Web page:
The Medical Library Association Benchmarking Network: Results*

Article excerpt

Objective: This article presents some limited results from the Medical Library Association (MLA) Benchmarking Network survey conducted in 2002. Other uses of the data are also presented.

Methods: After several years of development and testing, a Web-based survey opened for data input in December 2001. Three hundred eighty-five MLA members entered data on the size of their institutions and the activities of their libraries. The data from 344 hospital libraries were edited and selected for reporting in aggregate tables and on an interactive site in the Members-Only area of MLANET. The data represent a 16% to 23% return rate and have a 95% confidence level.

Results: Specific questions can be answered using the reports. The data can be used to review internal processes, perform outcomes benchmarking, retest a hypothesis, refute a previous survey findings, or develop library standards. The data can be used to compare to current surveys or look for trends by comparing the data to past surveys.

Conclusions: The impact of this project on MLA will reach into areas of research and advocacy. The data will be useful in the everyday working of small health sciences libraries as well as provide concrete data on the current practices of health sciences libraries.


The need to report the activities of nonacademic health sciences libraries by gathering statistics has been discussed since the early 1980s. Various regional efforts have taken place [1], but the actual measures of activity have not been reported for a national survey since 1972 [2]. The development and implementation of the Medical Library Association (MLA) Benchmarking Network is reviewed in a companion article [3]. This development has now produced the first set of statistical measures of library activity in one class of nonacademic libraries, the hospital library. Efforts of the initiative have expanded to other types of libraries. This paper reports the results of the Benchmarking Network 2002 survey and demonstrates various uses of the data.


In an economic climate of managed care and cost cutting in health care, hospital libraries have come under pressure to cut their programs. Some libraries have been eliminated altogether. In 1999, the MLA Board formed the Benchmarking Task Force to develop a way to assist libraries nationwide in gathering comparative statistics. This effort involved many teams and many volunteer hours on the part of MLA members and specific cost outlays in terms of staff and contracts by the association, as reviewed in Dudden [3].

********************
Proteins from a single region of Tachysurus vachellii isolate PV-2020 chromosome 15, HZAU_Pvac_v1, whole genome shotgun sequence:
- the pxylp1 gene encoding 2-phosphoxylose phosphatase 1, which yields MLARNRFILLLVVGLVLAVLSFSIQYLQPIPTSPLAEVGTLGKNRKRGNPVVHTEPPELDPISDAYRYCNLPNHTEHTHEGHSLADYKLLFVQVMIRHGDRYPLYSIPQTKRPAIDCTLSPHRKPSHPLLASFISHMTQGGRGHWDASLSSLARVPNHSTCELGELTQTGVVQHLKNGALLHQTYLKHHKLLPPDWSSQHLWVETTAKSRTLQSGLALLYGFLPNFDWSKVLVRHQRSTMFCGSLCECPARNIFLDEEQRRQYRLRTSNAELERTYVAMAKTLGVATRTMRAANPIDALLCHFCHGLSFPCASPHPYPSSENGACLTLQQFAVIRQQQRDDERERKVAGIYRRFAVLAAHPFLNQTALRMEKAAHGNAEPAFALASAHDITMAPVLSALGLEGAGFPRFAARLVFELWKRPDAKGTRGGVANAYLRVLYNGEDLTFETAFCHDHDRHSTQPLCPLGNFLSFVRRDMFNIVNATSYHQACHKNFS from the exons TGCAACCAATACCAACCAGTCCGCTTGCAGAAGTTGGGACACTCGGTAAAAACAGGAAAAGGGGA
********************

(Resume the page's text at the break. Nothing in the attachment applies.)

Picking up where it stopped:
In the summer and fall of 2001 and during the data entry period, all MLA members were asked to submit their data unless their data were included in the Association of Academic Health Sciences Libraries (AAHSL) survey [4, 5]. The Web-based data entry form was open for data collection between December 15, 2001, and March 4, 2002, in the Members-Only section of the MLANET Website. The questionnaire was developed starting in 1999 and beta-tested by seventythree members during a four-month period in early 2001.

A total of 385 MLA members submitted data via the Web. Participants were from each of the fourteen MLA chapters. Thirteen participants were eliminated because they provided no data in the measures section. Two were eliminated because they were AAHSL libraries. Twenty-six more were excluded because they were not hospital libraries. Eight libraries were from research institutions and 18 from other types of special health sciences libraries. Because these libraries had no bed size or other parameters of size comparable to hospital libraries, the team decided to restrict the analysis to hospital libraries, leaving 344 participants. While there is no definitive source for the number of hospital libraries in the United States and Canada, 3 estimates were located. Wakeley reported 2,167 hospital libraries in 1990, which would mean a 16% return [6]. …